The best part? No money is exchanged. That’s right – strangers host strangers, in their home, for free. Why on earth would someone do that?

Because it’s fun to show people around your home town. It’s an interesting experience. A great way to meet really cool people. It also brings together like-minded people, because let’s be honest – it takes a certain type to consider such an exchange. There’s something so refreshingly idealistic about the whole situation – the nomadic traveler, relying on the kindness of strangers and the reminiscent host, reliving the days of their own youthful adventures through shared stories of the road.

That being said, it’s always a good idea to take as many precautions as you can. It’s best if you have a travel partner. It’s a good idea to ask for references, and read online reviews. And make sure you’re going through a platform that does verified background checks on both parties. It’s also a good idea to have enough funds on hand that if needed, you can make alternate arrangements.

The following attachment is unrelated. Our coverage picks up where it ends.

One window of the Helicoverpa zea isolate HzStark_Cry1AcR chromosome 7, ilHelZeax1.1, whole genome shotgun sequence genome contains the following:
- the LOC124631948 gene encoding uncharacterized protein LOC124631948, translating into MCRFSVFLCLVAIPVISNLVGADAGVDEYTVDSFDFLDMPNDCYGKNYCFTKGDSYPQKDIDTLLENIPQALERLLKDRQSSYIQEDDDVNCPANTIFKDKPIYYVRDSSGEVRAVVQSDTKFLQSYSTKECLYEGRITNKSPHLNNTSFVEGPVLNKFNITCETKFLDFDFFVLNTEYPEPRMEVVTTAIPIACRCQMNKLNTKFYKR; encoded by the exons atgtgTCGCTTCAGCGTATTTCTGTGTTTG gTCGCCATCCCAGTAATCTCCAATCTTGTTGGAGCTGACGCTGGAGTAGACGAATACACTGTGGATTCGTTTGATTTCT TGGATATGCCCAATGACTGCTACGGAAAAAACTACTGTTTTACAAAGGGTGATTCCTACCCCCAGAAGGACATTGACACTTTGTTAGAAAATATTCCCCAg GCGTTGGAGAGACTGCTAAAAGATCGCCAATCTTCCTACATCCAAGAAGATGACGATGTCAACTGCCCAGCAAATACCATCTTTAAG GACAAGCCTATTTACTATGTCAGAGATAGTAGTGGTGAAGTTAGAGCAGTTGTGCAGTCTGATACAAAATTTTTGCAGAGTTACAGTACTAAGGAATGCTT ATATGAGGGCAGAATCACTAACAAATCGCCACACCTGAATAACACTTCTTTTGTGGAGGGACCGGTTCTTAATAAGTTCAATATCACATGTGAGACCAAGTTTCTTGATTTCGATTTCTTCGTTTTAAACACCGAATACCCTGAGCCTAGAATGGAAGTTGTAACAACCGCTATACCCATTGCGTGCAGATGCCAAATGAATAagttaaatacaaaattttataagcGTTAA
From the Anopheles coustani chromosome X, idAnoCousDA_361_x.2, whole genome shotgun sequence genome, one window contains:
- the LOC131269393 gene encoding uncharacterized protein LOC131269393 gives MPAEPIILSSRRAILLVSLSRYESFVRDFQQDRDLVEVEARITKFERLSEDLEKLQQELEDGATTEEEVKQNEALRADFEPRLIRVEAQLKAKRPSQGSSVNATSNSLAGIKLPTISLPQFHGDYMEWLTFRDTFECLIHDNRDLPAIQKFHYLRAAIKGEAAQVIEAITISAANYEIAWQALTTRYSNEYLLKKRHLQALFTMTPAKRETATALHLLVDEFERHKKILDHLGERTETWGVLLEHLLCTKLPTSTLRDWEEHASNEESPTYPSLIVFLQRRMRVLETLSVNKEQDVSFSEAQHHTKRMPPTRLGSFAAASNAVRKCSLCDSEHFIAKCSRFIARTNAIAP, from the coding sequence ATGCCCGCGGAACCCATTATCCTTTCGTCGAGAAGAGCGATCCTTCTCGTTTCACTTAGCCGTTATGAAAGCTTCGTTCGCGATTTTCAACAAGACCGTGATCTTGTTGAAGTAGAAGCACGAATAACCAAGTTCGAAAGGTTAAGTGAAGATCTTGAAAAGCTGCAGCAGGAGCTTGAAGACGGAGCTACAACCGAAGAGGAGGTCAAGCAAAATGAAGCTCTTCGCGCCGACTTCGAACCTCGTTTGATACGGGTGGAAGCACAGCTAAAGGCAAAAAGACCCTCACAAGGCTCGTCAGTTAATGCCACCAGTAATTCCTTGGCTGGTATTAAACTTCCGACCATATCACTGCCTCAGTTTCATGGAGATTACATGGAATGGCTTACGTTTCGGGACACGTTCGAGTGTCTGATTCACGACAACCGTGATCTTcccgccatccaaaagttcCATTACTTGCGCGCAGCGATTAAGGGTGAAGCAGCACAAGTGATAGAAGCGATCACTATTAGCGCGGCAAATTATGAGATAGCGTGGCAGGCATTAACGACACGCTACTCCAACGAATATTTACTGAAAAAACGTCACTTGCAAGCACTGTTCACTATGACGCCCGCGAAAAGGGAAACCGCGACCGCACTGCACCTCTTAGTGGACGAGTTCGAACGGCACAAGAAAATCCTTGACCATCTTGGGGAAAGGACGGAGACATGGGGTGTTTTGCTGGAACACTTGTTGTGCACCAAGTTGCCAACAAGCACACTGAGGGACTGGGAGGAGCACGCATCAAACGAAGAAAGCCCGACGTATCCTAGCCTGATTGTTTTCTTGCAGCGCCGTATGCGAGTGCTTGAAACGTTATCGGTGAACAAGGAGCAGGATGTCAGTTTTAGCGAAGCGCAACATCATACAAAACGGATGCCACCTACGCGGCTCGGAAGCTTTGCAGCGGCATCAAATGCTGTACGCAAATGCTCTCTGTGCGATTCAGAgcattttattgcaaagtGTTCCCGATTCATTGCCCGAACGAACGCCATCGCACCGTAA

Our experience flying half-way across the world would not have been quite as magical had it not been for our dear Martin.

He opened up his beautiful home to us and treated us like family. He showed us around Central Hong Kong. He treated us to an awesome dinner. Shared many bottles of wine. Hiked side by side all the way to the very top of Victoria Peak.

What we anticipated would be a single night’s accommodation turned into almost a week. And as we packed up and said our good-byes, he connected us with his good friend in Malaysia. And then she connected us with her good friend in Singapore. We traveled to each country and met up with these perfect strangers who quickly became good friends. Yet another reason I love to travel without an itinerary.

So tell me – have you ever couchsurfed? Would you dare?

 

pin me!

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40 thoughts on “Sleeping with Strangers (Hong Kong Edition)”

  • Thank you for writing this. I was not familiar with the phrase couch surfing before reading your post.
    Very well written too. It was a refreshing read and I’d love to read more.

  • I would have 100% done this when I traveled through Europe post college! Now as a parent…. well I think I still would but my husband probably wouldn’t allow it. Lol